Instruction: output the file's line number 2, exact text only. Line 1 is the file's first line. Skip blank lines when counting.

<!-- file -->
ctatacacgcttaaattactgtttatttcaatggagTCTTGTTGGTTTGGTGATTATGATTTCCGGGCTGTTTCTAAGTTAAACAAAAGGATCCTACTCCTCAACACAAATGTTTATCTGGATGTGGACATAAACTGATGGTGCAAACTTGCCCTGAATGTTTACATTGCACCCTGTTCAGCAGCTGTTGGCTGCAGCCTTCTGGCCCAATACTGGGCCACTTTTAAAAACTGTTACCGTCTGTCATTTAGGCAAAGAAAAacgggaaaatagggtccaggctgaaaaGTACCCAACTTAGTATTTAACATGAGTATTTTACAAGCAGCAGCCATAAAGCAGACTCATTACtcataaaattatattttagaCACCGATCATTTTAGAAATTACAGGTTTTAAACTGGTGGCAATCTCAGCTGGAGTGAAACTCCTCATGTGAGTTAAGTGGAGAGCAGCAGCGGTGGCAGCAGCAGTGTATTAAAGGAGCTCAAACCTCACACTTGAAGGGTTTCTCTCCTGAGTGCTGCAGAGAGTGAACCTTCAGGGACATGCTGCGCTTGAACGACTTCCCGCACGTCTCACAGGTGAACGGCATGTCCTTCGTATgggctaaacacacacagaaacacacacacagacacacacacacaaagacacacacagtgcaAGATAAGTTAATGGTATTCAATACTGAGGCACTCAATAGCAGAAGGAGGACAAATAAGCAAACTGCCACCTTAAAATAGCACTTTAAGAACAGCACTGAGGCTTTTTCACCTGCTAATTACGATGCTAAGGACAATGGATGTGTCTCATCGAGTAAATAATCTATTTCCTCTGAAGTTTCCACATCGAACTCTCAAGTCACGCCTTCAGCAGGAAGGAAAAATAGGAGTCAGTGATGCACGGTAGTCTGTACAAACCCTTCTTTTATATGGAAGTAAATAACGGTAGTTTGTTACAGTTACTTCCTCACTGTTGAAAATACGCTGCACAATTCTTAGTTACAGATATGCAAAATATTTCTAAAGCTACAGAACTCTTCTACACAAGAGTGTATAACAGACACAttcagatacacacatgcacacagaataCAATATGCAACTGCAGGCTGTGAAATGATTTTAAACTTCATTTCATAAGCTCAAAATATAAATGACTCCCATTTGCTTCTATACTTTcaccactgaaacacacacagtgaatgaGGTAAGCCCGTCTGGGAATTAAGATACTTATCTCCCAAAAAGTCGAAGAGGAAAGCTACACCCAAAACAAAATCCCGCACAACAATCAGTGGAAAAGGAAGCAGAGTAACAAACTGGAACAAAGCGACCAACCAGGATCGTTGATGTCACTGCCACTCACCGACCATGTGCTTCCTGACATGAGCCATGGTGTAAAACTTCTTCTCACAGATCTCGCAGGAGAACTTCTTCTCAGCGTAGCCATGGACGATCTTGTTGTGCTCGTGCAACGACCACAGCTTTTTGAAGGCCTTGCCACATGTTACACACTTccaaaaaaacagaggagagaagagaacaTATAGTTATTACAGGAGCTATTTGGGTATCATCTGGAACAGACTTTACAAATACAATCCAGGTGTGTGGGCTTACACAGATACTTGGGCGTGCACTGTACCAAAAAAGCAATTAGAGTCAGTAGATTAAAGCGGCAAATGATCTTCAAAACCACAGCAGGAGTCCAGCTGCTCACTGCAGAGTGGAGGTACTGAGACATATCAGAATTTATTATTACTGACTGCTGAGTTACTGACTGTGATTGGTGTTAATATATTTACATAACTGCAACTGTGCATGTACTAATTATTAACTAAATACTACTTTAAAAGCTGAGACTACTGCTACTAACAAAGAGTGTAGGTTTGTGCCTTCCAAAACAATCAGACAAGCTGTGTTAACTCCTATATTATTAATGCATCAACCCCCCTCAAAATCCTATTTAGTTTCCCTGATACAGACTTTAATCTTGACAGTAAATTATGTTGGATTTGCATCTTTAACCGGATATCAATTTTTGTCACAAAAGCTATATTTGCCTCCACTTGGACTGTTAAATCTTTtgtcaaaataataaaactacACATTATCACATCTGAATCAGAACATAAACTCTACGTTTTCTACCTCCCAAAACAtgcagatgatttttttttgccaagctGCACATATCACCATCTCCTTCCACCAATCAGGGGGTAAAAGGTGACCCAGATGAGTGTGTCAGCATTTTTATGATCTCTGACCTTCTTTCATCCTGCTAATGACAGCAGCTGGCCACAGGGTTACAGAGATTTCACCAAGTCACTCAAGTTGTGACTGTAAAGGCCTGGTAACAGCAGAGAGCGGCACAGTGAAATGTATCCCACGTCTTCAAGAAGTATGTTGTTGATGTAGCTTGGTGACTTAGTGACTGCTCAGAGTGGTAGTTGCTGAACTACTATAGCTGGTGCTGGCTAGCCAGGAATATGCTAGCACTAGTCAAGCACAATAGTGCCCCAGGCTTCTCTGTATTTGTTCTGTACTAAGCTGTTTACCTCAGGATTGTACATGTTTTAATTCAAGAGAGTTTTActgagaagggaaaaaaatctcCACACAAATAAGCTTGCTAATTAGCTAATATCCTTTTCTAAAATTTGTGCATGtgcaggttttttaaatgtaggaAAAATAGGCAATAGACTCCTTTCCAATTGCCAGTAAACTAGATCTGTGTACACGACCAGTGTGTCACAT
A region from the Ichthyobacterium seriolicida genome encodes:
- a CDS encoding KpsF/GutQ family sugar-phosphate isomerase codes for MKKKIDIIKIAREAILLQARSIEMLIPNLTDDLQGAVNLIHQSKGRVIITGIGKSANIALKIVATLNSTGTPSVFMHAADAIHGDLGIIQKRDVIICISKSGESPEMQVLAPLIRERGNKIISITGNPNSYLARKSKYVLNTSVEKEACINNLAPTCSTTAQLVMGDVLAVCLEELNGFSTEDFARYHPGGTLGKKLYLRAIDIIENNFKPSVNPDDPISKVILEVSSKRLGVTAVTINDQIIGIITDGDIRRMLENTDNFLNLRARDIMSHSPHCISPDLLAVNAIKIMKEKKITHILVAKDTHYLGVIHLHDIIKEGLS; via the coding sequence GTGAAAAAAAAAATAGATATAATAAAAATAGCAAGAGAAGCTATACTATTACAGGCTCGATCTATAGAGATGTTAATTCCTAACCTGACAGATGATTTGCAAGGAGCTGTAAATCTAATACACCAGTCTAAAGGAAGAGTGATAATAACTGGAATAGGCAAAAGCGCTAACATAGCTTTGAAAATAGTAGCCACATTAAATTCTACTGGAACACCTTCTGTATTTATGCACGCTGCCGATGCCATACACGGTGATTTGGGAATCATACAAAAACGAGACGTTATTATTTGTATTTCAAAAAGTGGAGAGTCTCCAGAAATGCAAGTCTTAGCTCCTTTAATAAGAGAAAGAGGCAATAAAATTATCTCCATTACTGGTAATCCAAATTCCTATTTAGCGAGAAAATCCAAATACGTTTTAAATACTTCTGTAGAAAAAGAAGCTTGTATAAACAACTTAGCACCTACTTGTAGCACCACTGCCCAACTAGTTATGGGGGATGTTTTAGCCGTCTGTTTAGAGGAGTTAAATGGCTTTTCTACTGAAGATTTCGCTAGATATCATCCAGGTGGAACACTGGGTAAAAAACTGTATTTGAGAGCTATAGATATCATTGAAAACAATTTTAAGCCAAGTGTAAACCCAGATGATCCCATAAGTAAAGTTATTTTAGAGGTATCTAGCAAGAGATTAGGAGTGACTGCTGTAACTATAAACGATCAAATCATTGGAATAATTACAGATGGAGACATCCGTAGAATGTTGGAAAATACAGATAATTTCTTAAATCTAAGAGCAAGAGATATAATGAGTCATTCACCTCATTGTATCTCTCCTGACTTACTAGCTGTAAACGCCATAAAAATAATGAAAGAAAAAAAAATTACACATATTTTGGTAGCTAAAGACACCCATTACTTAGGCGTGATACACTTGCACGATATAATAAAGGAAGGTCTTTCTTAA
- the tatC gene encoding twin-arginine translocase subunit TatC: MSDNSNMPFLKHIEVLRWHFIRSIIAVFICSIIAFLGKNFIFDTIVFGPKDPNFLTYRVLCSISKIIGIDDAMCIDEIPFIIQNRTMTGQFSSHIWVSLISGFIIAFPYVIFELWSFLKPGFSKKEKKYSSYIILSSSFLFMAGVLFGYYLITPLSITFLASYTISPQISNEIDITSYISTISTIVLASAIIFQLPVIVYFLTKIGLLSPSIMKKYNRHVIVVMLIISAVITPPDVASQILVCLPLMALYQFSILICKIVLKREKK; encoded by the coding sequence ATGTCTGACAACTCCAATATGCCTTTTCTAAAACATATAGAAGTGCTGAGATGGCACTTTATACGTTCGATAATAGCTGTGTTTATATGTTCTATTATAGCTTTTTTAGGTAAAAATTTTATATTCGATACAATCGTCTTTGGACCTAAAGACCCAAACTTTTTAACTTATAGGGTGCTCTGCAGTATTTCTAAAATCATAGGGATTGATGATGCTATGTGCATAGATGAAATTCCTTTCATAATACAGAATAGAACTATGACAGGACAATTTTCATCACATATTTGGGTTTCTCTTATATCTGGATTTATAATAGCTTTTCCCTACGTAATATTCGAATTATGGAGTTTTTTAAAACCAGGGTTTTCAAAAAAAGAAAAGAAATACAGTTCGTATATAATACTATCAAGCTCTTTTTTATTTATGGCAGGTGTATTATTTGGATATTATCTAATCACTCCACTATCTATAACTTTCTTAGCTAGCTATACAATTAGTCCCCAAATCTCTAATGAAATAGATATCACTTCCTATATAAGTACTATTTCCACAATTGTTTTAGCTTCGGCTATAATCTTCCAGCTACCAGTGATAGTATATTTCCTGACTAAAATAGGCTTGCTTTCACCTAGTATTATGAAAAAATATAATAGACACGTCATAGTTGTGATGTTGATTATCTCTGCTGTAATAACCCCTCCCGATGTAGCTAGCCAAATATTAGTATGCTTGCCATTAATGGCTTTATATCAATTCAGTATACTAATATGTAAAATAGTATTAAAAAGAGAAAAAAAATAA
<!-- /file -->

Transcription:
A region from the Ichthyobacterium seriolicida genome encodes: